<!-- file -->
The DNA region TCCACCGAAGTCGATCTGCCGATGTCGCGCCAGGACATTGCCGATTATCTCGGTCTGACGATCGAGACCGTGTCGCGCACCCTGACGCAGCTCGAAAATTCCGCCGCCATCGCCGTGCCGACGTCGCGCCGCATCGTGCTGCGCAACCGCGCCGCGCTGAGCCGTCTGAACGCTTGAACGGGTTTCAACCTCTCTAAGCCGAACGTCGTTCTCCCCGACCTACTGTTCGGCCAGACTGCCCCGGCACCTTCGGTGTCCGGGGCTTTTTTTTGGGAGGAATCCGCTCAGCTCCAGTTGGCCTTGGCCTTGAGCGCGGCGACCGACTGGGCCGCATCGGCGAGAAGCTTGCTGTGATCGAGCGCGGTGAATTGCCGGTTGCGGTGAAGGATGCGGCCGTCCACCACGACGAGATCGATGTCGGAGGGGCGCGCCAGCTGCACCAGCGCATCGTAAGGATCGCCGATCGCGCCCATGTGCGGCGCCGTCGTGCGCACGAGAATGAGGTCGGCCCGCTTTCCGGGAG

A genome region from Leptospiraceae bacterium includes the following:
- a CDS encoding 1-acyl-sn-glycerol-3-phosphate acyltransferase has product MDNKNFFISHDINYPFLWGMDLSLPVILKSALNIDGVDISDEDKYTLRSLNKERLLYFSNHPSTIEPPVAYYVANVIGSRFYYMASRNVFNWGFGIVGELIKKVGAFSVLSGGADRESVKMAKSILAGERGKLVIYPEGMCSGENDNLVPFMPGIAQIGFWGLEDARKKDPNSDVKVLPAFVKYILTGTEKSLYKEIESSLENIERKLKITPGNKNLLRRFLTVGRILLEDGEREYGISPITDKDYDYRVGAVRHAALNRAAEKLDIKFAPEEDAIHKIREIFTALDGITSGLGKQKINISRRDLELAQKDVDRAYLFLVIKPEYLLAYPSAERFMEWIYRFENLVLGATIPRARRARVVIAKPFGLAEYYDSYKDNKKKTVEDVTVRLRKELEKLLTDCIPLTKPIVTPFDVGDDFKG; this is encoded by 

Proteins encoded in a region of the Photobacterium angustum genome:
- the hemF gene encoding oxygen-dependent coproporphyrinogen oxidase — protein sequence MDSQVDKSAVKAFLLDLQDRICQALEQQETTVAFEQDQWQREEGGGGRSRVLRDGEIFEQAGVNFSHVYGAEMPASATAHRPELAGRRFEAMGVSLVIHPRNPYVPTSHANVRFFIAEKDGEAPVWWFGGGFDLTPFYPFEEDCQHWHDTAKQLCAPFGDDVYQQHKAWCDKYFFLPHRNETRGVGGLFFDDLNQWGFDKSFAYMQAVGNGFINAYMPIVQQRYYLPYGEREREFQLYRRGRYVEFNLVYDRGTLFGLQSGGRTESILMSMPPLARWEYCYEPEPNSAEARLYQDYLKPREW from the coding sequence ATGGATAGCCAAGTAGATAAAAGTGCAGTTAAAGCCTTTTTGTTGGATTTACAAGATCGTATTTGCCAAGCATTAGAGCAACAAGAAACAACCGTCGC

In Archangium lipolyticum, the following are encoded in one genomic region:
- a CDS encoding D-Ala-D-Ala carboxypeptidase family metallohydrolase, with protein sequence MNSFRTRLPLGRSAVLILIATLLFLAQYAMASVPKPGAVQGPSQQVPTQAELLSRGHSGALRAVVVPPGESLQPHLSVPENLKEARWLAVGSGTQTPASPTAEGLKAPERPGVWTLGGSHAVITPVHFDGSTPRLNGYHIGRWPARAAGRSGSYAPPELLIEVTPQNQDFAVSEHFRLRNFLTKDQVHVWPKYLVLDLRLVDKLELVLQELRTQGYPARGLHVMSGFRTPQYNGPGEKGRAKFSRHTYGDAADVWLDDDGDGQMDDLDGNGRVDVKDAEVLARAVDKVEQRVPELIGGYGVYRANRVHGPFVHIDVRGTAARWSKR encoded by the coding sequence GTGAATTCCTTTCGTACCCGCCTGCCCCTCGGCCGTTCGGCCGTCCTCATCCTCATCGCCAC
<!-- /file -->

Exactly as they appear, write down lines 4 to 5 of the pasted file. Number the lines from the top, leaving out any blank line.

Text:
Proteins encoded in a region of the Photobacterium angustum genome:
- the hemF gene encoding oxygen-dependent coproporphyrinogen oxidase — protein sequence MDSQVDKSAVKAFLLDLQDRICQALEQQETTVAFEQDQWQREEGGGGRSRVLRDGEIFEQAGVNFSHVYGAEMPASATAHRPELAGRRFEAMGVSLVIHPRNPYVPTSHANVRFFIAEKDGEAPVWWFGGGFDLTPFYPFEEDCQHWHDTAKQLCAPFGDDVYQQHKAWCDKYFFLPHRNETRGVGGLFFDDLNQWGFDKSFAYMQAVGNGFINAYMPIVQQRYYLPYGEREREFQLYRRGRYVEFNLVYDRGTLFGLQSGGRTESILMSMPPLARWEYCYEPEPNSAEARLYQDYLKPREW from the coding sequence ATGGATAGCCAAGTAGATAAAAGTGCAGTTAAAGCCTTTTTGTTGGATTTACAAGATCGTATTTGCCAAGCATTAGAGCAACAAGAAACAACCGTCGC